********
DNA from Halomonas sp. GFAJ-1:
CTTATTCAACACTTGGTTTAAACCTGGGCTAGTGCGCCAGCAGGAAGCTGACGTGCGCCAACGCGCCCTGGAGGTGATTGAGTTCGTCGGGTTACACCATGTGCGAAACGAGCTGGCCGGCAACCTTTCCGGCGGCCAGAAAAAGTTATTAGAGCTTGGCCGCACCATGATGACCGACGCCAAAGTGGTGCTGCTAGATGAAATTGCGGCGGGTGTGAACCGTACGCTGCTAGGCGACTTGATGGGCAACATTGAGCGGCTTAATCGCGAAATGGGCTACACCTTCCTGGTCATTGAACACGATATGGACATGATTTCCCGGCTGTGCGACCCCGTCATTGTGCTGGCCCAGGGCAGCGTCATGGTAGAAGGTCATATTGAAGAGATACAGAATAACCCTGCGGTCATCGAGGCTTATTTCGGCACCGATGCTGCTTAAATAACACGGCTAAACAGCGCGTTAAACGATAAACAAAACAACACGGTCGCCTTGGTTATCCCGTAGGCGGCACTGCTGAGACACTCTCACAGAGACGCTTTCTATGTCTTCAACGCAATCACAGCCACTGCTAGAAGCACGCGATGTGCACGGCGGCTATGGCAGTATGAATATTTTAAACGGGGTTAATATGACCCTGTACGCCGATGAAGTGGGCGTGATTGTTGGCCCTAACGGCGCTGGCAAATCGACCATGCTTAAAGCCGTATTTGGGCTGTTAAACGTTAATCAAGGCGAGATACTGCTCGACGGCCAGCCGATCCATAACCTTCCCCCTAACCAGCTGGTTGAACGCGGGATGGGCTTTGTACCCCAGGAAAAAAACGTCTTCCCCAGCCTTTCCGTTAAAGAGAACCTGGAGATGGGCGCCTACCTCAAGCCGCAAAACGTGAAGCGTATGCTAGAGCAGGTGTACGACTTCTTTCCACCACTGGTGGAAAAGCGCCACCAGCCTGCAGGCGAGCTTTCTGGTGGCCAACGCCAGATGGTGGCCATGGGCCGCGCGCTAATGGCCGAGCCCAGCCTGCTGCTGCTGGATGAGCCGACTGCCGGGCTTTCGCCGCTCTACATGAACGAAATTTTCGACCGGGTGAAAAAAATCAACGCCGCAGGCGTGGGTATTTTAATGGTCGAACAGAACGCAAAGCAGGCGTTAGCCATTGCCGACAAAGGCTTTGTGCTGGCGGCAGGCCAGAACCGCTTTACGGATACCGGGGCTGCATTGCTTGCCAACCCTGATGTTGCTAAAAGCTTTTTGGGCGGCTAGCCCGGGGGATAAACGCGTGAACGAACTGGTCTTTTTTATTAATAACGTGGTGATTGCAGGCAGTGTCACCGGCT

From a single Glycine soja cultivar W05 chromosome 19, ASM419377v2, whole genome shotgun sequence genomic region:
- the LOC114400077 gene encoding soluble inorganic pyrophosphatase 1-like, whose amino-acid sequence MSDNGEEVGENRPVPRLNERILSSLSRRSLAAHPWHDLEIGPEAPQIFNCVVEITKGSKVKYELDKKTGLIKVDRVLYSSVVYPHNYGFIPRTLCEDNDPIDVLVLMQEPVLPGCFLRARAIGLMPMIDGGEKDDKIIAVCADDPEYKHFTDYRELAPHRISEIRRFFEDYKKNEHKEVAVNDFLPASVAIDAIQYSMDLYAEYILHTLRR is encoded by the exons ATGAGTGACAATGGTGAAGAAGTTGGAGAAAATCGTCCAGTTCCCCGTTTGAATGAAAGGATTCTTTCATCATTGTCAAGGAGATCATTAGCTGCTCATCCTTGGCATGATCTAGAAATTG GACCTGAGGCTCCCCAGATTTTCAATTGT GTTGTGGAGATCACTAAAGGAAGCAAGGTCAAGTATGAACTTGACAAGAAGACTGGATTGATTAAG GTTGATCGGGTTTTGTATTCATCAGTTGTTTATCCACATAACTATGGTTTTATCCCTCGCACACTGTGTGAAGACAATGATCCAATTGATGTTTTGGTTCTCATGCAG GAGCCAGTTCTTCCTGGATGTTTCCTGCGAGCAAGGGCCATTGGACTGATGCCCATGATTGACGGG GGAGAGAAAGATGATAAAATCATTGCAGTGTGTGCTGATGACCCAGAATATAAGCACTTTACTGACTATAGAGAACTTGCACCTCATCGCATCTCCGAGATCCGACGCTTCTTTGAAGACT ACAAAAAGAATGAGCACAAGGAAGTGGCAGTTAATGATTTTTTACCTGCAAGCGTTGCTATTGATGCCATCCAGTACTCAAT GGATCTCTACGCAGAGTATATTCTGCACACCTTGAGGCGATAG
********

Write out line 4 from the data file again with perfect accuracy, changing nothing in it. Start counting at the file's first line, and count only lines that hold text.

- the LOC114400077 gene encoding soluble inorganic pyrophosphatase 1-like, whose amino-acid sequence MSDNGEEVGENRPVPRLNERILSSLSRRSLAAHPWHDLEIGPEAPQIFNCVVEITKGSKVKYELDKKTGLIKVDRVLYSSVVYPHNYGFIPRTLCEDNDPIDVLVLMQEPVLPGCFLRARAIGLMPMIDGGEKDDKIIAVCADDPEYKHFTDYRELAPHRISEIRRFFEDYKKNEHKEVAVNDFLPASVAIDAIQYSMDLYAEYILHTLRR is encoded by the exons ATGAGTGACAATGGTGAAGAAGTTGGAGAAAATCGTCCAGTTCCCCGTTTGAATGAAAGGATTCTTTCATCATTGTCAAGGAGATCATTAGCTGCTCATCCTTGGCATGATCTAGAAATTG GACCTGAGGCTCCCCAGATTTTCAATTGT GTTGTGGAGATCACTAAAGGAAGCAAGGTCAAGTATGAACTTGACAAGAAGACTGGATTGATTAAG GTTGATCGGGTTTTGTATTCATCAGTTGTTTATCCACATAACTATGGTTTTATCCCTCGCACACTGTGTGAAGACAATGATCCAATTGATGTTTTGGTTCTCATGCAG GAGCCAGTTCTTCCTGGATGTTTCCTGCGAGCAAGGGCCATTGGACTGATGCCCATGATTGACGGG GGAGAGAAAGATGATAAAATCATTGCAGTGTGTGCTGATGACCCAGAATATAAGCACTTTACTGACTATAGAGAACTTGCACCTCATCGCATCTCCGAGATCCGACGCTTCTTTGAAGACT ACAAAAAGAATGAGCACAAGGAAGTGGCAGTTAATGATTTTTTACCTGCAAGCGTTGCTATTGATGCCATCCAGTACTCAAT GGATCTCTACGCAGAGTATATTCTGCACACCTTGAGGCGATAG